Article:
Directed by: Thomas McCarthy (The Station Agent)
Starring: Richard Jenkins, Haaz Sleiman, Danai Gurira, Hiam Abbass, Marian Seldes
The name Richard Jenkins will probably register with fans of the TV series Six Feet Under (2001-2005). Movie fans may not know the name, but the face is instantly recognizable from titles like I Heart Huckabees (2004), Shall We Dance (2004), Fun with Dick and Jane (2005), The Kingdom (2007) etc. After seeing him in Thomas McCarthy’s The Visitor, the face and the name should both be easily remembered. At the age of 60, Jenkins moves from reliable character actor into the realm of star—and if there’s any justice (and enough leading roles for men his age), he will stay there. Not to downplay the other performers or McCarthy’s accomplishment as both writer and director, but Jenkins’ performance is the centerpiece of the film.
The Visitor is McCarthy’s long-anticipated follow-up to his debut feature The Station Agent (2003), and while The Visitor may lack some of the earlier film’s quirkier charms (stories about a dwarf inheriting a train station don’t come along every day), it’s both a worthy successor and a work clearly cut from the same cloth. Both films are about the same basic topic: unlikely people connecting with unlikely people and growing from the experience.
This time, the story involves Walter Vale (Jenkins), a withdrawn college professor, going through the motions of teaching and living for reasons he can no longer define. When he’s forced into presenting a paper (that he ostensibly co-authored, but didn’t) at a conference in New York City, he’s pushed slightly back into the real world. When he finds that his NY apartment has been “rented” through a real estate scam to a young illegal-alien couple, Tarek (Haaz Sleiman) and Zainab (Danai Gurira), things really start to change.
Realizing the pair have nowhere to go, Walter lets them stay with him, whereupon an unlikely friendship evolves—one that serves to bring Walter back to conscious life. In itself, that would be pretty clichéd and obvious, but McCarthy is savvy enough to know that, so he also deals with the changes that the relationship causes in Tarek and Zainab, who aren’t used to this kind of generosity. The plot is driven by the fact that Tarek gets arrested (for no very good reason except that he looks Middle Eastern) and his illegal-alien status results in him being “detained” while his case is supposedly examined. This also expands the situation by introducing Tarek’s mother, Mouna (Hiam Abbass, Paradise Now), into the proceedings, who becomes an unlikely romantic interest for Walter.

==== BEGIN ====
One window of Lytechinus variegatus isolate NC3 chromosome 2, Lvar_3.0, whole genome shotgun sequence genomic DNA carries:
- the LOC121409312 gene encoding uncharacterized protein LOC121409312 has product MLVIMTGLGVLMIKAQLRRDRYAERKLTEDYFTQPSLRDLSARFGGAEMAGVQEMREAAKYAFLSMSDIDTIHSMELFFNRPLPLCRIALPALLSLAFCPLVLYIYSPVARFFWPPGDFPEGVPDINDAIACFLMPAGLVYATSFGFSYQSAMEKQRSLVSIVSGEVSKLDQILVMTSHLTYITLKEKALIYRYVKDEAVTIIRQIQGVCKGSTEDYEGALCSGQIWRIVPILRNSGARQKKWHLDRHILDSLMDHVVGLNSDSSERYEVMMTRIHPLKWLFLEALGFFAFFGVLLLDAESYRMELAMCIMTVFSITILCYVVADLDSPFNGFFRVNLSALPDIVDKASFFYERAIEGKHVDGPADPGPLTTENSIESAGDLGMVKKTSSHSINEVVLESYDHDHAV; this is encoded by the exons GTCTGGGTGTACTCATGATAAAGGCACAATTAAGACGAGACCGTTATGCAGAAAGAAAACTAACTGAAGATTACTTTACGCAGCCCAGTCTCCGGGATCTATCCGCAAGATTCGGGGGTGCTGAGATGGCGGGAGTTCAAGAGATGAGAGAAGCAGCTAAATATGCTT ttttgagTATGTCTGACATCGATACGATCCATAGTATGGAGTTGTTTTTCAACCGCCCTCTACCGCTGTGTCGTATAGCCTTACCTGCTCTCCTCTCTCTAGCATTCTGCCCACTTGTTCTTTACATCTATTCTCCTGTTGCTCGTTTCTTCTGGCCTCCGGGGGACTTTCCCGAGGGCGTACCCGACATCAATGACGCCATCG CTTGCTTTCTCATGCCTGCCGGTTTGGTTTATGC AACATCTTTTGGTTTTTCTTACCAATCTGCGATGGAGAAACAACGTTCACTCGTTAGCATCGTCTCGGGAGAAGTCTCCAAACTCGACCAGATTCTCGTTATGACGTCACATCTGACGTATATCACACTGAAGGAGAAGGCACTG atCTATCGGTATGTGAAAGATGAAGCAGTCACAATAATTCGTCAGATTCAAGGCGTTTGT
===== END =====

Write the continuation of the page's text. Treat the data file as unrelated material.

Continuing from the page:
That’s the crux of the story. The charms and wonders of the film lie in the performances of the leads, all of whom are better than perfect—they feel real. There’s no sense of acting here, merely a sense of being. The emotionalism creeps up on you. For me at least, it comes into sharp focus when Mouna meets Zainab (“She’s very black,” Mouna cautiously observes of the Senegal refugee from a distance). The playing and body language of the two women at this moment is astonishing.
Yes, the story is clearly political in that it addresses the issue of illegal immigration. That it does this in human terms perhaps makes it even more so. But it’s rarely preachy and it never descends to the level of superficial schmaltz that creeps into the similarly themed Under the Same Moon that played here recently. It also eschews the easy answers and the feel-good ending, leaving much unresolved, along with a sense of not-so-quiet protest for its last word. Yes, it’s a fairly predictable ending—and a very movie one—but it works. Amidst a sea of big-budget summer releases, The Visitor is something of an oasis of humanity. Rated PG-13 for brief strong language.